Asymmetric encryption (also known as asymmetric cryptography) allows users to encrypt information using shared keys.
You need to send a message across the internet, but you don't want anyone but the intended recipient to see what you've written. Asymmetric encryption can help you achieve that goal.
Asymmetric cryptography techniques allow for extremely secure communication between two parties. Chances are, you've encountered this technology before, even if you never knew what it was called. For example, each time you visit a website with an address starting with "https," you're dealing with asymmetric encryption.
What Is Asymmetric Encryption?
As government officials explain, non-sensitive web traffic just doesn't exist. We share almost every part of our lives online, and we conduct extremely sensitive transactions every day. Both individuals and companies need robust security measures in an environment like this. Asymmetric encryption is made to help.
Security in an asymmetric encryption environment comes from two keys.
Public key: Anyone can see this and access it.
Private key: Only the authenticated recipient has access to it.
These two keys are separate but equal, and they're both required to decode a message. If you have only one, decryption is impossible.
Symmetric encryption is asymmetric encryption's counterpart. If you use symmetric encryption, one key both encrypts and decrypts data. A hacker with access to that one key can do both functions.
Asymmetric encryption relies on two keys. One encrypts, and the other decodes. The result is a stronger level of security.
How Does Asymmetric Cryptography Work?
Sensitive messages move through a process of encryption and decryption with public and private keys.
An algorithm starts the process. A mathematical function generates a key pair. Each key is different, but they are related to one another mathematically.
Key generation protocols differ, and the keys they create are different too. In the Microsoft environment, for example, you need about four lines of code to start the development of a pair of asymmetric keys. Other programs work in a similar manner.
Imagine that someone wants to send an encrypted message to another person. The process looks like this:
Registration: The user and the sender have connected with an official entity that generated both public and private keys.
Encrypt: The sender creates a message, encrypts it with the recipient's public key, and sends it.
Decode: The recipient uses the private key to unscramble the message.
Reply: If the recipient wants to respond, the process moves in reverse.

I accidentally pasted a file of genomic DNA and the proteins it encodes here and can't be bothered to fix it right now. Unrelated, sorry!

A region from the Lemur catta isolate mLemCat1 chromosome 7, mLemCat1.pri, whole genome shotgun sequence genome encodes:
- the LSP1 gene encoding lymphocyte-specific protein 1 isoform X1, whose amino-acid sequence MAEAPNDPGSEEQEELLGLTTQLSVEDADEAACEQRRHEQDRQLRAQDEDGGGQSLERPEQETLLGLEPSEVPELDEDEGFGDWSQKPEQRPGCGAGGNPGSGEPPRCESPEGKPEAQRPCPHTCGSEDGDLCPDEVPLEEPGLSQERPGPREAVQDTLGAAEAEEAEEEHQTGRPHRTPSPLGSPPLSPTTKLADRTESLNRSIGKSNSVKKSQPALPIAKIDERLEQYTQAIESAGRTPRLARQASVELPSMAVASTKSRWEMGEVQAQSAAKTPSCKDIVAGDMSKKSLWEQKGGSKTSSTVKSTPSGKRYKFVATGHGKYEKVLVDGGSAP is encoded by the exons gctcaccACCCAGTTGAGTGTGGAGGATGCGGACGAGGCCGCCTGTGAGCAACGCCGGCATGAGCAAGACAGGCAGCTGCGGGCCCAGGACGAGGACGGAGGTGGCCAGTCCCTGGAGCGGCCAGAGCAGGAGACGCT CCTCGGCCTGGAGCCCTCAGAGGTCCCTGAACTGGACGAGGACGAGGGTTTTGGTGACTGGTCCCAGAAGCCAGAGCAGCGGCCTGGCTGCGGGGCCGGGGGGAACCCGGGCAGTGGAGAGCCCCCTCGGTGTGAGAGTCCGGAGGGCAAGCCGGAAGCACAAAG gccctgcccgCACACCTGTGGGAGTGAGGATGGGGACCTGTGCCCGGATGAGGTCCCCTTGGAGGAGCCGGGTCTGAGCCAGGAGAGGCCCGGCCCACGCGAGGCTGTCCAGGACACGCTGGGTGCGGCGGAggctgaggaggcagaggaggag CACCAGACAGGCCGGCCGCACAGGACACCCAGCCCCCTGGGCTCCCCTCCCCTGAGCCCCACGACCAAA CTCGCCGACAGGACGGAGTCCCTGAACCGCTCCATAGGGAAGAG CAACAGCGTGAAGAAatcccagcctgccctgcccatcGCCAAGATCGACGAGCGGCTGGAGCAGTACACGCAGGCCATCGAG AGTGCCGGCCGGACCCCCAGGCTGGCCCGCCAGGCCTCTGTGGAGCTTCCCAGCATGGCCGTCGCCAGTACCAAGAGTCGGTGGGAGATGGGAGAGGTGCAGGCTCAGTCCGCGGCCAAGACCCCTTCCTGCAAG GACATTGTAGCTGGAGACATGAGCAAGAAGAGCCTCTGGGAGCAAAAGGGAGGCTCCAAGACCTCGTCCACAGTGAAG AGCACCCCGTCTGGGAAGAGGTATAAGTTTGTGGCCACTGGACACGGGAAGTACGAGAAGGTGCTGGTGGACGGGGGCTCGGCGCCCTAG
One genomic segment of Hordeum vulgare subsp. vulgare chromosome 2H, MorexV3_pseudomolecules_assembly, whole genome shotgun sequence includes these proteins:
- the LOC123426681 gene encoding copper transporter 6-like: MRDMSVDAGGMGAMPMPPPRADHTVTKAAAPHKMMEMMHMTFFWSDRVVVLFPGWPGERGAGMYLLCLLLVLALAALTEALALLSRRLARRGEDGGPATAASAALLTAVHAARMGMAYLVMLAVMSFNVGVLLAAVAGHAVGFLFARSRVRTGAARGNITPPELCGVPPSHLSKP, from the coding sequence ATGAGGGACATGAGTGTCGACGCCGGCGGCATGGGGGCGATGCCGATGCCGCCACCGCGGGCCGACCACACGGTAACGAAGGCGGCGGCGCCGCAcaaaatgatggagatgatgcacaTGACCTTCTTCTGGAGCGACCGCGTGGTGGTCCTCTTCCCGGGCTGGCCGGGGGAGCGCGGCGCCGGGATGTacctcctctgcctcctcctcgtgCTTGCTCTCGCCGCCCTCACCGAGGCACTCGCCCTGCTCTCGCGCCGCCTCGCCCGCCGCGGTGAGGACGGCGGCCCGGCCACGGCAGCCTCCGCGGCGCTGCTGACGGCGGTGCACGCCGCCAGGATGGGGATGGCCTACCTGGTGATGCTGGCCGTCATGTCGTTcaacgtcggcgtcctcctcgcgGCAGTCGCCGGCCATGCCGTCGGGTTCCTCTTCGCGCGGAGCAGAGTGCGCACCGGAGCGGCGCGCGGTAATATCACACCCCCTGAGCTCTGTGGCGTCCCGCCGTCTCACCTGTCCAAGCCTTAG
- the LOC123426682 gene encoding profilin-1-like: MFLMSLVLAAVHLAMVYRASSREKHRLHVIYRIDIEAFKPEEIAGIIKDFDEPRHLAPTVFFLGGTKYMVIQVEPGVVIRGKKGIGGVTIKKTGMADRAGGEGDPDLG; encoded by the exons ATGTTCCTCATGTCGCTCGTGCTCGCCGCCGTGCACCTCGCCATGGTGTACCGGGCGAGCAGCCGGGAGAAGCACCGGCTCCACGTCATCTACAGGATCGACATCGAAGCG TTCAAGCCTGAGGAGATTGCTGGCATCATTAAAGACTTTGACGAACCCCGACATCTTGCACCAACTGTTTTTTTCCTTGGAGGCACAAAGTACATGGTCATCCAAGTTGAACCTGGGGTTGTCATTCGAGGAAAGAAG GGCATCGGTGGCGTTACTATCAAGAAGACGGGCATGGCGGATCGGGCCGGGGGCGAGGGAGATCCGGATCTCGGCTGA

Now, imagine that someone wants to communicate with an entity, not an individual. Certificates become important.
SSL certificates, commonly used by websites, work a bit like handshakes. An organization jumps through a hoop, such as registering with an entity and proving ownership, and a certificate is created. When a user accesses a site like this, the user's computer and the website verify private and public keys before information is passed. But once verification happens, the data passes through symmetric encryption, allowing for speed.
Web authentication is relatively easy to understand. We've all used it. But plenty of other entities use the technique to keep their users safe. Bitcoin, for example, leans heavily on asymmetric encryption. A transaction is associated with a public key, but a private key is required for a person to move that transaction from one account to another.
Pros & Cons of Asymmetric Encryption
All site administrators and security-minded individuals require some kind of encryption tool. But asymmetric solutions aren't right for everyone.
Security: Without both keys, a hacker can only access useless data.
Transparency: Public keys can be openly distributed, as losing them will not devolve into a security risk.
Appearance: Weary consumers demand robust security. Zoom discovered this in 2020, for example, when reporters uncovered lapses in code that meant Zoom calls weren't truly encrypted end to end, as mentioned in their marketing materials. Delivering a truly secure environment is critical to many people.
Speed: Systems need time for decryption. Users sending plenty of bulk files will have a long wait.
Vulnerabilities: Lose a private key, and anyone who finds it can read all messages, even if they're private. A lost key can result in a man-in-the-middle attack too.
Loss: If you lose your private key, you won't be able to decrypt messages sent to you.
Long-term sustainability: In the future, quantum computing will break most asymmetric and symmetric approaches.
You may read through this list and decide that the benefits far outweigh the risks. But if you decide that the risks are too great, you could use symmetric encryption instead. You'll have lower risks that stem from loss and speed, but your data could be slightly less secure.
History of Asymmetric Encryption
The idea of protecting data isn't new. In fact, the concepts that lie beneath asymmetric cryptography were defined decades ago.
In 1977, two researchers at Stanford University published a paper with asymmetric encryption concepts clearly defined. They felt the new protocols were required, as consumers were moving from cash-only transactions to digital versions, and they needed ways to protect their finances.
In time, the ideas spread, and soon, individuals, public companies, and private endeavors all scrambled to implement this high level of security. In 1995, asymmetric encryption moved to the mainstream, as the HTTPS protocol was released for widespread use. Now, companies as large as Google use the technique to protect their communications.
We Can Help
Learn more about how Okta uses asymmetric encryption to protect your organization. We can help you understand what solutions work best for your organization, and we can implement them for you. Contact us, and we'll help.